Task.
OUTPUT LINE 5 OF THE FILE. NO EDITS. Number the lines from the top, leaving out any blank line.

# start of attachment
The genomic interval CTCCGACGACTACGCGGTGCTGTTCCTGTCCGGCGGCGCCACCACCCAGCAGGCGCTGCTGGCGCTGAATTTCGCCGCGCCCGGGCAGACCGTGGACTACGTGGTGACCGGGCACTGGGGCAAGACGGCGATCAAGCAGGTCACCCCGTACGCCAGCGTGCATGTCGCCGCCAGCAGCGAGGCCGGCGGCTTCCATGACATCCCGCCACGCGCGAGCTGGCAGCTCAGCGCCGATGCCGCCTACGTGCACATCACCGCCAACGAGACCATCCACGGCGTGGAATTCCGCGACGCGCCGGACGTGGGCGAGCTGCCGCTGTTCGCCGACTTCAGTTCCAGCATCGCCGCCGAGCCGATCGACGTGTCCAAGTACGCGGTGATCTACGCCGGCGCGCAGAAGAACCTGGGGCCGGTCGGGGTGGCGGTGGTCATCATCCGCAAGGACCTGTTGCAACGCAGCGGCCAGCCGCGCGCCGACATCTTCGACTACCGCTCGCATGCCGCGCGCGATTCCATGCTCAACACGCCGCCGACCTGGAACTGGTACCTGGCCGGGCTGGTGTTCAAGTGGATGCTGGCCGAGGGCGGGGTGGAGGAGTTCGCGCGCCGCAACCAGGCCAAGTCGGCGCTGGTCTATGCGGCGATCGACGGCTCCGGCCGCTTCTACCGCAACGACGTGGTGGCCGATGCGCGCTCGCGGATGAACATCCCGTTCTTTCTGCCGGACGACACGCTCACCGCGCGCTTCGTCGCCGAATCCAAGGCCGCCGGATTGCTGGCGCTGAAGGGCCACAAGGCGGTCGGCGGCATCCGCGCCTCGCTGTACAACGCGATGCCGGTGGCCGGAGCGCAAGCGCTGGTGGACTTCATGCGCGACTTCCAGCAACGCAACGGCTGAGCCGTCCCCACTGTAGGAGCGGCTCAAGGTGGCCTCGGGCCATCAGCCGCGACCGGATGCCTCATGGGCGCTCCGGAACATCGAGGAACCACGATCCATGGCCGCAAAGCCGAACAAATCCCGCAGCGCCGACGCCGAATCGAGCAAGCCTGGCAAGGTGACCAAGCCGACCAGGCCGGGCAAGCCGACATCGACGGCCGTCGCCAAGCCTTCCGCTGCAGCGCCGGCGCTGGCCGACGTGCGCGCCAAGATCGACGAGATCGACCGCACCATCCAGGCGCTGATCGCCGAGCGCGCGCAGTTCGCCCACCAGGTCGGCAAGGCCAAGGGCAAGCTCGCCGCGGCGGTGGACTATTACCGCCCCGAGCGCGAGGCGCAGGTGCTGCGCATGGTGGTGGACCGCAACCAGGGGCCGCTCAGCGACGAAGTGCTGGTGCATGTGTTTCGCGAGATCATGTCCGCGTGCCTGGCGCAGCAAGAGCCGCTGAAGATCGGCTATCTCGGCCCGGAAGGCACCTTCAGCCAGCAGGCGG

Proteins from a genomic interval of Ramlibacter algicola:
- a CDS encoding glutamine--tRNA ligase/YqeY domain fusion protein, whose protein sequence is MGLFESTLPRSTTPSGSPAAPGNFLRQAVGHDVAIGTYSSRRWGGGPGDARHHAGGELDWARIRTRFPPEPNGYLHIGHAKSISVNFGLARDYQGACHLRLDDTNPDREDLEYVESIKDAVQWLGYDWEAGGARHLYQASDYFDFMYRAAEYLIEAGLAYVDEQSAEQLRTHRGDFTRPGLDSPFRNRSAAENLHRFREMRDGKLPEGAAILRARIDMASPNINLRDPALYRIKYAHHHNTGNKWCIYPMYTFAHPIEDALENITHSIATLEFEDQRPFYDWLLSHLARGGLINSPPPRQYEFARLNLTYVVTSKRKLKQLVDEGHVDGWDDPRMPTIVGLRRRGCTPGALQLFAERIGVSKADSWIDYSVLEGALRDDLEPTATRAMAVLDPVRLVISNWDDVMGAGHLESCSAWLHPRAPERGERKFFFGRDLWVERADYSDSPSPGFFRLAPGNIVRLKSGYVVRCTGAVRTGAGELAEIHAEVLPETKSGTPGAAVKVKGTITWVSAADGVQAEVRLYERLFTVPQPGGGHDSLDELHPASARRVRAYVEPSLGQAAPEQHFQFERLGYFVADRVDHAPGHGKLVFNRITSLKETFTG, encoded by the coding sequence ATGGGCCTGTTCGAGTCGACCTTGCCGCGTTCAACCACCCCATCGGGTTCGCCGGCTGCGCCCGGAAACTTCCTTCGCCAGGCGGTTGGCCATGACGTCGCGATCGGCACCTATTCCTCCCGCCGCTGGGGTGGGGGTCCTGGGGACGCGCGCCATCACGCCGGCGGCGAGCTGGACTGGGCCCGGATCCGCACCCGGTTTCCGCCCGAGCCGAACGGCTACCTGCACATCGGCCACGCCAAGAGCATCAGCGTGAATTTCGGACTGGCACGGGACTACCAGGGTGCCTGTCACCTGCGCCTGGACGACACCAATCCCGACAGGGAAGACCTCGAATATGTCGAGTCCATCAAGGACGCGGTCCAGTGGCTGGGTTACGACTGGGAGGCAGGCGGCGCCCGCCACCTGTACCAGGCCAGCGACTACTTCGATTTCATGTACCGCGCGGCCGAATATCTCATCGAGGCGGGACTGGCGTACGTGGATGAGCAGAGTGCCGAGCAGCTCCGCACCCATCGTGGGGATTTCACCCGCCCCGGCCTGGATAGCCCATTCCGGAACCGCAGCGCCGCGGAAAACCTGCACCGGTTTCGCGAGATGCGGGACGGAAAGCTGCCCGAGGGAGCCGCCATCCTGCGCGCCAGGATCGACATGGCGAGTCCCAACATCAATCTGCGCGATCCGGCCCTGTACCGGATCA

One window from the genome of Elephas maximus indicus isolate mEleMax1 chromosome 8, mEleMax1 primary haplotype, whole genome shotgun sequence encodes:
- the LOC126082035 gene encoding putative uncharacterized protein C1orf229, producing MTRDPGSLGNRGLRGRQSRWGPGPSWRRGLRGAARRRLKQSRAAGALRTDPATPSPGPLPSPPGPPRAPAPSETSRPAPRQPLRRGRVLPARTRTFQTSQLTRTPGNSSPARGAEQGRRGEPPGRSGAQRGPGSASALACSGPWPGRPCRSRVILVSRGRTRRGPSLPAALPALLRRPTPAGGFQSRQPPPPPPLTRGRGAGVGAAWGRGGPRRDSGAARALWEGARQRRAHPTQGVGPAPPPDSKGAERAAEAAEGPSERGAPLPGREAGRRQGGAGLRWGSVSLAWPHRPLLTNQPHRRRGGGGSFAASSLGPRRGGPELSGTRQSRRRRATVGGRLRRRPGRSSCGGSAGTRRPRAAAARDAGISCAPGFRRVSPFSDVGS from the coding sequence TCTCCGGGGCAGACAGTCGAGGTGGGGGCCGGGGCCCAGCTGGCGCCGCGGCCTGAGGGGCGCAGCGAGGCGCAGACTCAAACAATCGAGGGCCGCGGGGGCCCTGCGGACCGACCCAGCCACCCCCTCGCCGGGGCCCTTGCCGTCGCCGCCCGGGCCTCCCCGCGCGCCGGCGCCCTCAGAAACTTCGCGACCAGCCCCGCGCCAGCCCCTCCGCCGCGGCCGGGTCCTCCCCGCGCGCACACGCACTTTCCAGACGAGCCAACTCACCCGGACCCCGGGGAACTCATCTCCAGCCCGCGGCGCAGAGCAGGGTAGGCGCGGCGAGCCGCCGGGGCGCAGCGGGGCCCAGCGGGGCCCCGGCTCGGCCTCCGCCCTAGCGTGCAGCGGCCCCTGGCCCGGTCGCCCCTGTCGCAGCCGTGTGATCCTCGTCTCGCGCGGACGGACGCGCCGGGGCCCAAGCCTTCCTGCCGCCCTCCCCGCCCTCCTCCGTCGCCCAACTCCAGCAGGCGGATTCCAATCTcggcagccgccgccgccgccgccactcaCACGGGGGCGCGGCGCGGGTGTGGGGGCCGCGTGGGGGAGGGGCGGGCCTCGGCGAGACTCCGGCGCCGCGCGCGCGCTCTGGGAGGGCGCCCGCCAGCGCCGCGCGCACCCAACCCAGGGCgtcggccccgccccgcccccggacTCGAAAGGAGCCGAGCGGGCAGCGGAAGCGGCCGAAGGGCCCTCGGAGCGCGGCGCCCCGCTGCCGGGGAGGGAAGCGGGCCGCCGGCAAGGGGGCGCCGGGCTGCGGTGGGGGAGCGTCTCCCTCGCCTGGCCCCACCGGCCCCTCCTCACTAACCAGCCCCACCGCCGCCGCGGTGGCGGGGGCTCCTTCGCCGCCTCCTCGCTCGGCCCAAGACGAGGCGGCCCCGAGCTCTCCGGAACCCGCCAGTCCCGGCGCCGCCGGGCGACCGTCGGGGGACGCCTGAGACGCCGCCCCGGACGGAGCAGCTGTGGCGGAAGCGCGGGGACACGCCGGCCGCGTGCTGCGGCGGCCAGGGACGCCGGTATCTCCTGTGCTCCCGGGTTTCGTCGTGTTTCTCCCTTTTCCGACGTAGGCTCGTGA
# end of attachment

- the LOC126082035 gene encoding putative uncharacterized protein C1orf229, producing MTRDPGSLGNRGLRGRQSRWGPGPSWRRGLRGAARRRLKQSRAAGALRTDPATPSPGPLPSPPGPPRAPAPSETSRPAPRQPLRRGRVLPARTRTFQTSQLTRTPGNSSPARGAEQGRRGEPPGRSGAQRGPGSASALACSGPWPGRPCRSRVILVSRGRTRRGPSLPAALPALLRRPTPAGGFQSRQPPPPPPLTRGRGAGVGAAWGRGGPRRDSGAARALWEGARQRRAHPTQGVGPAPPPDSKGAERAAEAAEGPSERGAPLPGREAGRRQGGAGLRWGSVSLAWPHRPLLTNQPHRRRGGGGSFAASSLGPRRGGPELSGTRQSRRRRATVGGRLRRRPGRSSCGGSAGTRRPRAAAARDAGISCAPGFRRVSPFSDVGS from the coding sequence TCTCCGGGGCAGACAGTCGAGGTGGGGGCCGGGGCCCAGCTGGCGCCGCGGCCTGAGGGGCGCAGCGAGGCGCAGACTCAAACAATCGAGGGCCGCGGGGGCCCTGCGGACCGACCCAGCCACCCCCTCGCCGGGGCCCTTGCCGTCGCCGCCCGGGCCTCCCCGCGCGCCGGCGCCCTCAGAAACTTCGCGACCAGCCCCGCGCCAGCCCCTCCGCCGCGGCCGGGTCCTCCCCGCGCGCACACGCACTTTCCAGACGAGCCAACTCACCCGGACCCCGGGGAACTCATCTCCAGCCCGCGGCGCAGAGCAGGGTAGGCGCGGCGAGCCGCCGGGGCGCAGCGGGGCCCAGCGGGGCCCCGGCTCGGCCTCCGCCCTAGCGTGCAGCGGCCCCTGGCCCGGTCGCCCCTGTCGCAGCCGTGTGATCCTCGTCTCGCGCGGACGGACGCGCCGGGGCCCAAGCCTTCCTGCCGCCCTCCCCGCCCTCCTCCGTCGCCCAACTCCAGCAGGCGGATTCCAATCTcggcagccgccgccgccgccgccactcaCACGGGGGCGCGGCGCGGGTGTGGGGGCCGCGTGGGGGAGGGGCGGGCCTCGGCGAGACTCCGGCGCCGCGCGCGCGCTCTGGGAGGGCGCCCGCCAGCGCCGCGCGCACCCAACCCAGGGCgtcggccccgccccgcccccggacTCGAAAGGAGCCGAGCGGGCAGCGGAAGCGGCCGAAGGGCCCTCGGAGCGCGGCGCCCCGCTGCCGGGGAGGGAAGCGGGCCGCCGGCAAGGGGGCGCCGGGCTGCGGTGGGGGAGCGTCTCCCTCGCCTGGCCCCACCGGCCCCTCCTCACTAACCAGCCCCACCGCCGCCGCGGTGGCGGGGGCTCCTTCGCCGCCTCCTCGCTCGGCCCAAGACGAGGCGGCCCCGAGCTCTCCGGAACCCGCCAGTCCCGGCGCCGCCGGGCGACCGTCGGGGGACGCCTGAGACGCCGCCCCGGACGGAGCAGCTGTGGCGGAAGCGCGGGGACACGCCGGCCGCGTGCTGCGGCGGCCAGGGACGCCGGTATCTCCTGTGCTCCCGGGTTTCGTCGTGTTTCTCCCTTTTCCGACGTAGGCTCGTGA